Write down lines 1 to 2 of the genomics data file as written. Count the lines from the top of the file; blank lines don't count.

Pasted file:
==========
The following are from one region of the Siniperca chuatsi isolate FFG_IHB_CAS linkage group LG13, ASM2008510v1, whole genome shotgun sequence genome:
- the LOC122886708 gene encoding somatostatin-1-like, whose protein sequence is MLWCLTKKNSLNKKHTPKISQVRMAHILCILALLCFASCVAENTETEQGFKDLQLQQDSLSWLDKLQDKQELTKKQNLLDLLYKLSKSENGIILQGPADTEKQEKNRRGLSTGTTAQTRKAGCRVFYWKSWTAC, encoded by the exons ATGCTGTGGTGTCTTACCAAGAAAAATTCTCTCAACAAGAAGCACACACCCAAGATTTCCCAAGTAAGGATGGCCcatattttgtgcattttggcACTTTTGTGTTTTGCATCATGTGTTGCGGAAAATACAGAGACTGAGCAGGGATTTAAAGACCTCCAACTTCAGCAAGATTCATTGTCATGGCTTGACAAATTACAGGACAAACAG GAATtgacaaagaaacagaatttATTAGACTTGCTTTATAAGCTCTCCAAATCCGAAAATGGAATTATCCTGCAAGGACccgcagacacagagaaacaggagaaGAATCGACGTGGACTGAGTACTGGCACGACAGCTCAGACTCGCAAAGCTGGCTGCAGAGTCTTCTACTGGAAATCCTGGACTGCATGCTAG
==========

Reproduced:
The following are from one region of the Siniperca chuatsi isolate FFG_IHB_CAS linkage group LG13, ASM2008510v1, whole genome shotgun sequence genome:
- the LOC122886708 gene encoding somatostatin-1-like, whose protein sequence is MLWCLTKKNSLNKKHTPKISQVRMAHILCILALLCFASCVAENTETEQGFKDLQLQQDSLSWLDKLQDKQELTKKQNLLDLLYKLSKSENGIILQGPADTEKQEKNRRGLSTGTTAQTRKAGCRVFYWKSWTAC, encoded by the exons ATGCTGTGGTGTCTTACCAAGAAAAATTCTCTCAACAAGAAGCACACACCCAAGATTTCCCAAGTAAGGATGGCCcatattttgtgcattttggcACTTTTGTGTTTTGCATCATGTGTTGCGGAAAATACAGAGACTGAGCAGGGATTTAAAGACCTCCAACTTCAGCAAGATTCATTGTCATGGCTTGACAAATTACAGGACAAACAG GAATtgacaaagaaacagaatttATTAGACTTGCTTTATAAGCTCTCCAAATCCGAAAATGGAATTATCCTGCAAGGACccgcagacacagagaaacaggagaaGAATCGACGTGGACTGAGTACTGGCACGACAGCTCAGACTCGCAAAGCTGGCTGCAGAGTCTTCTACTGGAAATCCTGGACTGCATGCTAG